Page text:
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|Also Known As:||Died:||May 16, 1955|
|Born:||November 27, 1909||Cause of Death:||heart attack|
|Birth Place:||Knoxville, Tennessee, USA||Profession:||Writer ...|
"Agee has become the literary intellectual's folk-hero equivalent of James Dean." --Webster Schott in The New York Times Book Review.
"I think as a critic he suffered from the fact that he really wanted to be a creator. His criticism, I think, is extremely good. It's good because he has a broad cultural background, he's got great style, he can say things in two sentences, he has intelligence, wit, and precision; and also he really does have a sense of values and he doesn't give them up. But as a person who wanted to be a creator, he kept seeing in movies all kinds of things that really weren't there ... Agee used to find some beauties in these films, some of which I don't think were there at all, but if he had been making them, they would have been ... He took the appearance for the deed. I think the main trouble with his criticism is that it often tends to be much too uncritical." --Dwight Macdonald ("Agee: His Life Remembered").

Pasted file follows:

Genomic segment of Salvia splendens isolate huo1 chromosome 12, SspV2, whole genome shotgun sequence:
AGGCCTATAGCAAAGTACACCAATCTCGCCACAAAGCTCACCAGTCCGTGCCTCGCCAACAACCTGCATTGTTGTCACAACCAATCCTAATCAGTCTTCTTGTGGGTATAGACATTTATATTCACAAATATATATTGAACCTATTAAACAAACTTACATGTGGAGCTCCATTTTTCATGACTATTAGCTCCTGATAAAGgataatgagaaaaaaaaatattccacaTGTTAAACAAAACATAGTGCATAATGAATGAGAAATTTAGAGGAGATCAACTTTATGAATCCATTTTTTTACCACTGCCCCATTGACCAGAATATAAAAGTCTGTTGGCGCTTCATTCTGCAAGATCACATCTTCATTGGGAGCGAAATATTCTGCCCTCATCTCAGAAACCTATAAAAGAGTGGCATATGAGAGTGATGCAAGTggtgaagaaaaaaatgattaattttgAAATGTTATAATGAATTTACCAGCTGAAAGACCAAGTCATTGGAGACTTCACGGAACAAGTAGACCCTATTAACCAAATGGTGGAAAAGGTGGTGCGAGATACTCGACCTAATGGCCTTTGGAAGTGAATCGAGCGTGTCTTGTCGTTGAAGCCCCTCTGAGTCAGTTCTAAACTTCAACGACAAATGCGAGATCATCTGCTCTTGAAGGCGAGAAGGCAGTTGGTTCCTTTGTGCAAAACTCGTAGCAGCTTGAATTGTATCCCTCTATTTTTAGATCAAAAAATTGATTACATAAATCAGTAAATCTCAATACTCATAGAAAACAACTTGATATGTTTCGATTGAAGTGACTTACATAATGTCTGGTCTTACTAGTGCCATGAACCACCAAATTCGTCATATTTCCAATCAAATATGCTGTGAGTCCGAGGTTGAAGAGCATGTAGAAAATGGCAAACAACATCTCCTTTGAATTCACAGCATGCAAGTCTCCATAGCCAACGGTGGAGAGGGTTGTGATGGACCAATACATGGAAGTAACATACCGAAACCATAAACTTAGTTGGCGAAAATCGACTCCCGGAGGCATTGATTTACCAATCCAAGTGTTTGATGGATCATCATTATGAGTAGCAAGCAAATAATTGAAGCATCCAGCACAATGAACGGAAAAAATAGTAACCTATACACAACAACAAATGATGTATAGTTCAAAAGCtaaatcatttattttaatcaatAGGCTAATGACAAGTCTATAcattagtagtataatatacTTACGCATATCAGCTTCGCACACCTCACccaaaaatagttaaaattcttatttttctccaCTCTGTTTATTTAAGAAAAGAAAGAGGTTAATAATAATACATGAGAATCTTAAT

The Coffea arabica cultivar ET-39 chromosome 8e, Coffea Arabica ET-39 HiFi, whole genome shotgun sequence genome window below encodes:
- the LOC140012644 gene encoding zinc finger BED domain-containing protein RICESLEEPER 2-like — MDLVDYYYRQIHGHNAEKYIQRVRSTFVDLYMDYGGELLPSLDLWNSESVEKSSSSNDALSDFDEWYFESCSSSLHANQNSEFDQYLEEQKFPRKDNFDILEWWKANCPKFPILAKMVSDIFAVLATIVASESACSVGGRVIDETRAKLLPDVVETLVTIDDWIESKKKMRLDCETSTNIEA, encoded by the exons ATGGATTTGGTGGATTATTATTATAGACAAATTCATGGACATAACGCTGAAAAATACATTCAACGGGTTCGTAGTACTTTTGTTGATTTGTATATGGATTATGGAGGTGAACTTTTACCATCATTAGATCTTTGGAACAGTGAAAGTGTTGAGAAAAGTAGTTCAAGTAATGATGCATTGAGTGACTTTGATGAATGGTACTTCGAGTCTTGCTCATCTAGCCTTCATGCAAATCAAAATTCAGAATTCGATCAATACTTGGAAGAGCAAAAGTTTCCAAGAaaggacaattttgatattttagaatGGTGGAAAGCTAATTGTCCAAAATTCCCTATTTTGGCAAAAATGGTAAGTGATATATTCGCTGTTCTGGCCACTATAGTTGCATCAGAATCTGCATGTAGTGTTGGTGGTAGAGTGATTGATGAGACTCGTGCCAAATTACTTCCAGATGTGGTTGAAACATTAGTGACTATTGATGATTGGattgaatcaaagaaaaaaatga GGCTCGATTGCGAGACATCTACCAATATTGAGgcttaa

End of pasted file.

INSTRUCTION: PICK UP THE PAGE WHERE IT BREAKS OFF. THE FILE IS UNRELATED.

He was awarded the Yale Prize for Younger Poets (1932).
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